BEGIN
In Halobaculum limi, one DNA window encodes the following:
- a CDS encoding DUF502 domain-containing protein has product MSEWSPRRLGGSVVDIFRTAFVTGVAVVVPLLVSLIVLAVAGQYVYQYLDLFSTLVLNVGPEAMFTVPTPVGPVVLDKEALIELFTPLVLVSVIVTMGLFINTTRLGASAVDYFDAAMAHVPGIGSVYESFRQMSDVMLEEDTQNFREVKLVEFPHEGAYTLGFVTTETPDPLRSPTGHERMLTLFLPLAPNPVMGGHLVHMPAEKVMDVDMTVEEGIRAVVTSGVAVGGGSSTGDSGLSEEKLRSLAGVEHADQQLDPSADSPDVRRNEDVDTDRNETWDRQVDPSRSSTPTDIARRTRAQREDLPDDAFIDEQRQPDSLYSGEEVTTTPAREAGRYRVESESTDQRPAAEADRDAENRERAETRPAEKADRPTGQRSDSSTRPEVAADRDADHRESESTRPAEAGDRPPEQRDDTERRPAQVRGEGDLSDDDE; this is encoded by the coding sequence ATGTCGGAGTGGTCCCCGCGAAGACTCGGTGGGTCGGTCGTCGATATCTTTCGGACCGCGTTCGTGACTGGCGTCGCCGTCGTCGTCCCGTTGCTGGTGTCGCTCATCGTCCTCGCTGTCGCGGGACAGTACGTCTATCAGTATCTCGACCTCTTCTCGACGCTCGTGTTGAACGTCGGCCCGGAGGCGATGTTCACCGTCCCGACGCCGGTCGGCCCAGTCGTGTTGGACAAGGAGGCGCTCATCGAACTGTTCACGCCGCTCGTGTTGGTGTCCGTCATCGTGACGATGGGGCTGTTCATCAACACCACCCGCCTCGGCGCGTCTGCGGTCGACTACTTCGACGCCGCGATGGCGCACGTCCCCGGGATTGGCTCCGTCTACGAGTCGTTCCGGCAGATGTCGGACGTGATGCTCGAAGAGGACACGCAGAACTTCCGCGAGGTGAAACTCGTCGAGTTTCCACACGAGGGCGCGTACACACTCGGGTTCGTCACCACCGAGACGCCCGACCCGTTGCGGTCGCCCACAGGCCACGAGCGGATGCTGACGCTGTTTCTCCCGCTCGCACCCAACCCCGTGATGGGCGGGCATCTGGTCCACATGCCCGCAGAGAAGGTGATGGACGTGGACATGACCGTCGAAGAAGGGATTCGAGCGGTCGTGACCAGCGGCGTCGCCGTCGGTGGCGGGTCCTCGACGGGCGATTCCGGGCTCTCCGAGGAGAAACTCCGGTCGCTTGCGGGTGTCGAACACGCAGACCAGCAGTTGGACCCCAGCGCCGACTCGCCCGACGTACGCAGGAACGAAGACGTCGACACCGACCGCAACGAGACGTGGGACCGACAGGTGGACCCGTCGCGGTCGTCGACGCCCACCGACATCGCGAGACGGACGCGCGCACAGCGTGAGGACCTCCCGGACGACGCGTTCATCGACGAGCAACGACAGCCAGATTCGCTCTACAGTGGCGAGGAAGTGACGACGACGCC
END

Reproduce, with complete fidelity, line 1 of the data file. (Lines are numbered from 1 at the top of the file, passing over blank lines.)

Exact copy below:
In Halobaculum limi, one DNA window encodes the following: